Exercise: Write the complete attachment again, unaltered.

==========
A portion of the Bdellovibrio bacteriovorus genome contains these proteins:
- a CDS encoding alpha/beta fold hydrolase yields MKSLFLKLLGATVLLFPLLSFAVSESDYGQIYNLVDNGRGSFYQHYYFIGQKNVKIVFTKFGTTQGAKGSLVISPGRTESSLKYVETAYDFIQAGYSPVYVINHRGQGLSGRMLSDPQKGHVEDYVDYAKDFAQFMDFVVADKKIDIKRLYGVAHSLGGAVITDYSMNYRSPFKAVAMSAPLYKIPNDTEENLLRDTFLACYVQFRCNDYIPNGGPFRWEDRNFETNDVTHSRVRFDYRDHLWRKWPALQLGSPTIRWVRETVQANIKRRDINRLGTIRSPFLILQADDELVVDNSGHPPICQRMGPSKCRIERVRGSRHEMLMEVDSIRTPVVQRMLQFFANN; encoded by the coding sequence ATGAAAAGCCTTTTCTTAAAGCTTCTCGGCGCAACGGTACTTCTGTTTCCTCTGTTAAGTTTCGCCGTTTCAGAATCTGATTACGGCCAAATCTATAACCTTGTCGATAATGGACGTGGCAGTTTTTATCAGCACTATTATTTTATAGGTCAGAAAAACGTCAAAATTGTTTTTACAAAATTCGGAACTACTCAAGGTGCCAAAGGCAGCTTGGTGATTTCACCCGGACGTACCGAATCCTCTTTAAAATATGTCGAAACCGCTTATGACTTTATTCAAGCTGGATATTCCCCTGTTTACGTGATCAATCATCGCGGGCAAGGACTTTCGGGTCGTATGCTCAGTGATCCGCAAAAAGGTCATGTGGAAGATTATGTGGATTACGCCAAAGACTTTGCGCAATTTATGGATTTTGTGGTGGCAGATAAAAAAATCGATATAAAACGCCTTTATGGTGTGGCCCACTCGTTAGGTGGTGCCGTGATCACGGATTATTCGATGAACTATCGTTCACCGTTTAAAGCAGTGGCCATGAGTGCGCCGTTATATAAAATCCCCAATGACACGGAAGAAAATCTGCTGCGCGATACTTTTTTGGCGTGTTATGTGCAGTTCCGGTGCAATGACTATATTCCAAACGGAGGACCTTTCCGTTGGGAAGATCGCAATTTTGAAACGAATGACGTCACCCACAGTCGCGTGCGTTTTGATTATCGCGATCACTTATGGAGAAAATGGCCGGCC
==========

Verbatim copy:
A portion of the Bdellovibrio bacteriovorus genome contains these proteins:
- a CDS encoding alpha/beta fold hydrolase yields MKSLFLKLLGATVLLFPLLSFAVSESDYGQIYNLVDNGRGSFYQHYYFIGQKNVKIVFTKFGTTQGAKGSLVISPGRTESSLKYVETAYDFIQAGYSPVYVINHRGQGLSGRMLSDPQKGHVEDYVDYAKDFAQFMDFVVADKKIDIKRLYGVAHSLGGAVITDYSMNYRSPFKAVAMSAPLYKIPNDTEENLLRDTFLACYVQFRCNDYIPNGGPFRWEDRNFETNDVTHSRVRFDYRDHLWRKWPALQLGSPTIRWVRETVQANIKRRDINRLGTIRSPFLILQADDELVVDNSGHPPICQRMGPSKCRIERVRGSRHEMLMEVDSIRTPVVQRMLQFFANN; encoded by the coding sequence ATGAAAAGCCTTTTCTTAAAGCTTCTCGGCGCAACGGTACTTCTGTTTCCTCTGTTAAGTTTCGCCGTTTCAGAATCTGATTACGGCCAAATCTATAACCTTGTCGATAATGGACGTGGCAGTTTTTATCAGCACTATTATTTTATAGGTCAGAAAAACGTCAAAATTGTTTTTACAAAATTCGGAACTACTCAAGGTGCCAAAGGCAGCTTGGTGATTTCACCCGGACGTACCGAATCCTCTTTAAAATATGTCGAAACCGCTTATGACTTTATTCAAGCTGGATATTCCCCTGTTTACGTGATCAATCATCGCGGGCAAGGACTTTCGGGTCGTATGCTCAGTGATCCGCAAAAAGGTCATGTGGAAGATTATGTGGATTACGCCAAAGACTTTGCGCAATTTATGGATTTTGTGGTGGCAGATAAAAAAATCGATATAAAACGCCTTTATGGTGTGGCCCACTCGTTAGGTGGTGCCGTGATCACGGATTATTCGATGAACTATCGTTCACCGTTTAAAGCAGTGGCCATGAGTGCGCCGTTATATAAAATCCCCAATGACACGGAAGAAAATCTGCTGCGCGATACTTTTTTGGCGTGTTATGTGCAGTTCCGGTGCAATGACTATATTCCAAACGGAGGACCTTTCCGTTGGGAAGATCGCAATTTTGAAACGAATGACGTCACCCACAGTCGCGTGCGTTTTGATTATCGCGATCACTTATGGAGAAAATGGCCGGCC